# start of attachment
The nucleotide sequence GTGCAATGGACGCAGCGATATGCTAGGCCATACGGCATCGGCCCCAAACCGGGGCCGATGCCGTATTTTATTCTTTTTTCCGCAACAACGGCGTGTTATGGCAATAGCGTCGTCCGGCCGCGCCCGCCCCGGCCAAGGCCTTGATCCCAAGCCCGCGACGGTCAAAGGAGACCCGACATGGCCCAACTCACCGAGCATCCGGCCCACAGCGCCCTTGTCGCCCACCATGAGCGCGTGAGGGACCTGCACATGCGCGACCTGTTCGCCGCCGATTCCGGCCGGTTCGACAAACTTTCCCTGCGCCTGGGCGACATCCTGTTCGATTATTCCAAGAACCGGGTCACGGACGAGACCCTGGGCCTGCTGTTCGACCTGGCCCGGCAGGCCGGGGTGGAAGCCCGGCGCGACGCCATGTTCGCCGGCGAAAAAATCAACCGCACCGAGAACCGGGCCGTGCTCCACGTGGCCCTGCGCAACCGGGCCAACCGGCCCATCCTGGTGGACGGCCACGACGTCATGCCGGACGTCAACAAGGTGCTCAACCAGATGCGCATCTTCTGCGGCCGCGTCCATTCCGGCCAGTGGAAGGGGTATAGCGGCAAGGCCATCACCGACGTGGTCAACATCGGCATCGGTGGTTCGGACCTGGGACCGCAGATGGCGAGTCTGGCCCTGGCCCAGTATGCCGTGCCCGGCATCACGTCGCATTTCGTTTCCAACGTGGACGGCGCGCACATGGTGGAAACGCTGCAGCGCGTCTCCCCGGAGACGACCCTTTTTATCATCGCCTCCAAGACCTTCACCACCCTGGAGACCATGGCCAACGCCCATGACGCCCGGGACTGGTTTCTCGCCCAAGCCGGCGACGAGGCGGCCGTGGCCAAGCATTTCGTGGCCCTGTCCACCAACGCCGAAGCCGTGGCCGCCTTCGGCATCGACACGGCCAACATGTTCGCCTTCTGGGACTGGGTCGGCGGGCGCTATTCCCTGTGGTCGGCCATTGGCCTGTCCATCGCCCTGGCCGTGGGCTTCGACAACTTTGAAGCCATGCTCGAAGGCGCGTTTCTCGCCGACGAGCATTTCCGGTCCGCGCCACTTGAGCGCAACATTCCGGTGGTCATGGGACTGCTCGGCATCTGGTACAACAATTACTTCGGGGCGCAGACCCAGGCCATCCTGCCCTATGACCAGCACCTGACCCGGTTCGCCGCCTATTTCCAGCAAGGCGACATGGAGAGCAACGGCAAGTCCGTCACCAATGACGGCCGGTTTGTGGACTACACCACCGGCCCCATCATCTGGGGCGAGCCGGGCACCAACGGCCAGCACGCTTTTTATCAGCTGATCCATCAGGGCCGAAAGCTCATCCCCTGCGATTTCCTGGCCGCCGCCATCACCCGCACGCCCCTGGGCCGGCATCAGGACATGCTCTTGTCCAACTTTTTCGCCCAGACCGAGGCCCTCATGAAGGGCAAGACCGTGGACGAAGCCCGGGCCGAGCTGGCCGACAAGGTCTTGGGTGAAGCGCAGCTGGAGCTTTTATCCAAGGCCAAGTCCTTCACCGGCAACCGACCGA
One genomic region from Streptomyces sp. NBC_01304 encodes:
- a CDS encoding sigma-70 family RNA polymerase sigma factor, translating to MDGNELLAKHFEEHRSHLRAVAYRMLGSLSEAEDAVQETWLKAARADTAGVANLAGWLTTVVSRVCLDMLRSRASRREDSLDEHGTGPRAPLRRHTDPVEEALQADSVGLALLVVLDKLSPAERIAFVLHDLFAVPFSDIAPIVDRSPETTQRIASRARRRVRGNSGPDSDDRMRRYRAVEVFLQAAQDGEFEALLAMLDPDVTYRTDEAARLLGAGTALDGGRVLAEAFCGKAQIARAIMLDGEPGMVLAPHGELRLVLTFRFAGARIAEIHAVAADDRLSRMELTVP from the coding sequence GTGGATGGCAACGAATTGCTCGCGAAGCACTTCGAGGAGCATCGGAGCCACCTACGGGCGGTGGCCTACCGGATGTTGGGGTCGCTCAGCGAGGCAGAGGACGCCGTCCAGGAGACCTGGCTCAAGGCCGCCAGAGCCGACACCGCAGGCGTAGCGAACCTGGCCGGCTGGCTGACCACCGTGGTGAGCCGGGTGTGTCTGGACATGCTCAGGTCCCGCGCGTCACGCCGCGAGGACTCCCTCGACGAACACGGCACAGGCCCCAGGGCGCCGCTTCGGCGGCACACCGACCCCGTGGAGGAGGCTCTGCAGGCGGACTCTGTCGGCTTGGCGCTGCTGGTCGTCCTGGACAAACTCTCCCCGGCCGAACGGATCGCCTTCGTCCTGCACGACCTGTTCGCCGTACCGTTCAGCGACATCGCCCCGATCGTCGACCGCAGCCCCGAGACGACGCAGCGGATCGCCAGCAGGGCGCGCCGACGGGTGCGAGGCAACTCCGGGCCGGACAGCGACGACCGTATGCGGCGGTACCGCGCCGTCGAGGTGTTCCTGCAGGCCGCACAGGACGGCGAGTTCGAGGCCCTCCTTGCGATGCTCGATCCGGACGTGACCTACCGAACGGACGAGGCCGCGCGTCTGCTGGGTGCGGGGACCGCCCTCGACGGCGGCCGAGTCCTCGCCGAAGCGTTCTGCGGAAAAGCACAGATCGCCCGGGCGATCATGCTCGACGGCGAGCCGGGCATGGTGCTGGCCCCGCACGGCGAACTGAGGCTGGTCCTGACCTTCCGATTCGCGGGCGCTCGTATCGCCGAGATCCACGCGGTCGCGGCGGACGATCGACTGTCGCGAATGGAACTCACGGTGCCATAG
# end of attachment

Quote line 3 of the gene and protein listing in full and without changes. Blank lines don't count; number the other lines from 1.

- a CDS encoding sigma-70 family RNA polymerase sigma factor, translating to MDGNELLAKHFEEHRSHLRAVAYRMLGSLSEAEDAVQETWLKAARADTAGVANLAGWLTTVVSRVCLDMLRSRASRREDSLDEHGTGPRAPLRRHTDPVEEALQADSVGLALLVVLDKLSPAERIAFVLHDLFAVPFSDIAPIVDRSPETTQRIASRARRRVRGNSGPDSDDRMRRYRAVEVFLQAAQDGEFEALLAMLDPDVTYRTDEAARLLGAGTALDGGRVLAEAFCGKAQIARAIMLDGEPGMVLAPHGELRLVLTFRFAGARIAEIHAVAADDRLSRMELTVP from the coding sequence GTGGATGGCAACGAATTGCTCGCGAAGCACTTCGAGGAGCATCGGAGCCACCTACGGGCGGTGGCCTACCGGATGTTGGGGTCGCTCAGCGAGGCAGAGGACGCCGTCCAGGAGACCTGGCTCAAGGCCGCCAGAGCCGACACCGCAGGCGTAGCGAACCTGGCCGGCTGGCTGACCACCGTGGTGAGCCGGGTGTGTCTGGACATGCTCAGGTCCCGCGCGTCACGCCGCGAGGACTCCCTCGACGAACACGGCACAGGCCCCAGGGCGCCGCTTCGGCGGCACACCGACCCCGTGGAGGAGGCTCTGCAGGCGGACTCTGTCGGCTTGGCGCTGCTGGTCGTCCTGGACAAACTCTCCCCGGCCGAACGGATCGCCTTCGTCCTGCACGACCTGTTCGCCGTACCGTTCAGCGACATCGCCCCGATCGTCGACCGCAGCCCCGAGACGACGCAGCGGATCGCCAGCAGGGCGCGCCGACGGGTGCGAGGCAACTCCGGGCCGGACAGCGACGACCGTATGCGGCGGTACCGCGCCGTCGAGGTGTTCCTGCAGGCCGCACAGGACGGCGAGTTCGAGGCCCTCCTTGCGATGCTCGATCCGGACGTGACCTACCGAACGGACGAGGCCGCGCGTCTGCTGGGTGCGGGGACCGCCCTCGACGGCGGCCGAGTCCTCGCCGAAGCGTTCTGCGGAAAAGCACAGATCGCCCGGGCGATCATGCTCGACGGCGAGCCGGGCATGGTGCTGGCCCCGCACGGCGAACTGAGGCTGGTCCTGACCTTCCGATTCGCGGGCGCTCGTATCGCCGAGATCCACGCGGTCGCGGCGGACGATCGACTGTCGCGAATGGAACTCACGGTGCCATAG